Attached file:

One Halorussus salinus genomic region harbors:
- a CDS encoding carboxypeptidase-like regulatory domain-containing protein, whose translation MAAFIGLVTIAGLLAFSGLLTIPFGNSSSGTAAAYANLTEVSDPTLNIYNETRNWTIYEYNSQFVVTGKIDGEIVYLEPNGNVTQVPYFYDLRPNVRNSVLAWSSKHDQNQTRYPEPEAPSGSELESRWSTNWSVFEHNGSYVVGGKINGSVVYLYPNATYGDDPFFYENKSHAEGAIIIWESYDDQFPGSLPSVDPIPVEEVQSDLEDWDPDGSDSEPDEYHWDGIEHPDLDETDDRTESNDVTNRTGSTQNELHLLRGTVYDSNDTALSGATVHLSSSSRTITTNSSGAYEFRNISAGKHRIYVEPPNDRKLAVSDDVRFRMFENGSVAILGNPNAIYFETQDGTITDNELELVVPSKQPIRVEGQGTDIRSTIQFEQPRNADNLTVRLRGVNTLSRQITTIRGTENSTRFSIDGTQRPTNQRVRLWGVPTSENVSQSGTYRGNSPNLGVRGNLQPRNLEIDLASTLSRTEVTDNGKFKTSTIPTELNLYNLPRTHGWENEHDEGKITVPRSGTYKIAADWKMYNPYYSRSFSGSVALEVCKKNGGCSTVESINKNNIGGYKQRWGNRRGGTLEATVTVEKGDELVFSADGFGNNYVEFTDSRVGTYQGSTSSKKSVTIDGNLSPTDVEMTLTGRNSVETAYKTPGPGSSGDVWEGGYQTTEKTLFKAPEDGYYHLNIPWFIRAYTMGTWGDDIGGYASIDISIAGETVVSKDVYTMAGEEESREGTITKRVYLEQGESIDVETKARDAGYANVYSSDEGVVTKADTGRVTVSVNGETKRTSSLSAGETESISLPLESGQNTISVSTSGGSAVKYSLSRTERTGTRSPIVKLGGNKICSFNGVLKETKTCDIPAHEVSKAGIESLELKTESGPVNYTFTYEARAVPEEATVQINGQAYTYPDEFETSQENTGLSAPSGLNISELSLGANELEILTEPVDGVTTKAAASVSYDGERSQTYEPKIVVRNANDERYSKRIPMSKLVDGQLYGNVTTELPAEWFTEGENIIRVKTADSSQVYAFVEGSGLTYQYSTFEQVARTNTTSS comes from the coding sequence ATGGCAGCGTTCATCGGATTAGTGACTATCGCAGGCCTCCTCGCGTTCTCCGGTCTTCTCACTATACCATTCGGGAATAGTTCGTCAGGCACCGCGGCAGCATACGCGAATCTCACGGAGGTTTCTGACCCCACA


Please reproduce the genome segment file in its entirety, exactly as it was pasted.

One Halorussus salinus genomic region harbors:
- a CDS encoding carboxypeptidase-like regulatory domain-containing protein, whose translation MAAFIGLVTIAGLLAFSGLLTIPFGNSSSGTAAAYANLTEVSDPTLNIYNETRNWTIYEYNSQFVVTGKIDGEIVYLEPNGNVTQVPYFYDLRPNVRNSVLAWSSKHDQNQTRYPEPEAPSGSELESRWSTNWSVFEHNGSYVVGGKINGSVVYLYPNATYGDDPFFYENKSHAEGAIIIWESYDDQFPGSLPSVDPIPVEEVQSDLEDWDPDGSDSEPDEYHWDGIEHPDLDETDDRTESNDVTNRTGSTQNELHLLRGTVYDSNDTALSGATVHLSSSSRTITTNSSGAYEFRNISAGKHRIYVEPPNDRKLAVSDDVRFRMFENGSVAILGNPNAIYFETQDGTITDNELELVVPSKQPIRVEGQGTDIRSTIQFEQPRNADNLTVRLRGVNTLSRQITTIRGTENSTRFSIDGTQRPTNQRVRLWGVPTSENVSQSGTYRGNSPNLGVRGNLQPRNLEIDLASTLSRTEVTDNGKFKTSTIPTELNLYNLPRTHGWENEHDEGKITVPRSGTYKIAADWKMYNPYYSRSFSGSVALEVCKKNGGCSTVESINKNNIGGYKQRWGNRRGGTLEATVTVEKGDELVFSADGFGNNYVEFTDSRVGTYQGSTSSKKSVTIDGNLSPTDVEMTLTGRNSVETAYKTPGPGSSGDVWEGGYQTTEKTLFKAPEDGYYHLNIPWFIRAYTMGTWGDDIGGYASIDISIAGETVVSKDVYTMAGEEESREGTITKRVYLEQGESIDVETKARDAGYANVYSSDEGVVTKADTGRVTVSVNGETKRTSSLSAGETESISLPLESGQNTISVSTSGGSAVKYSLSRTERTGTRSPIVKLGGNKICSFNGVLKETKTCDIPAHEVSKAGIESLELKTESGPVNYTFTYEARAVPEEATVQINGQAYTYPDEFETSQENTGLSAPSGLNISELSLGANELEILTEPVDGVTTKAAASVSYDGERSQTYEPKIVVRNANDERYSKRIPMSKLVDGQLYGNVTTELPAEWFTEGENIIRVKTADSSQVYAFVEGSGLTYQYSTFEQVARTNTTSS comes from the coding sequence ATGGCAGCGTTCATCGGATTAGTGACTATCGCAGGCCTCCTCGCGTTCTCCGGTCTTCTCACTATACCATTCGGGAATAGTTCGTCAGGCACCGCGGCAGCATACGCGAATCTCACGGAGGTTTCTGACCCCACA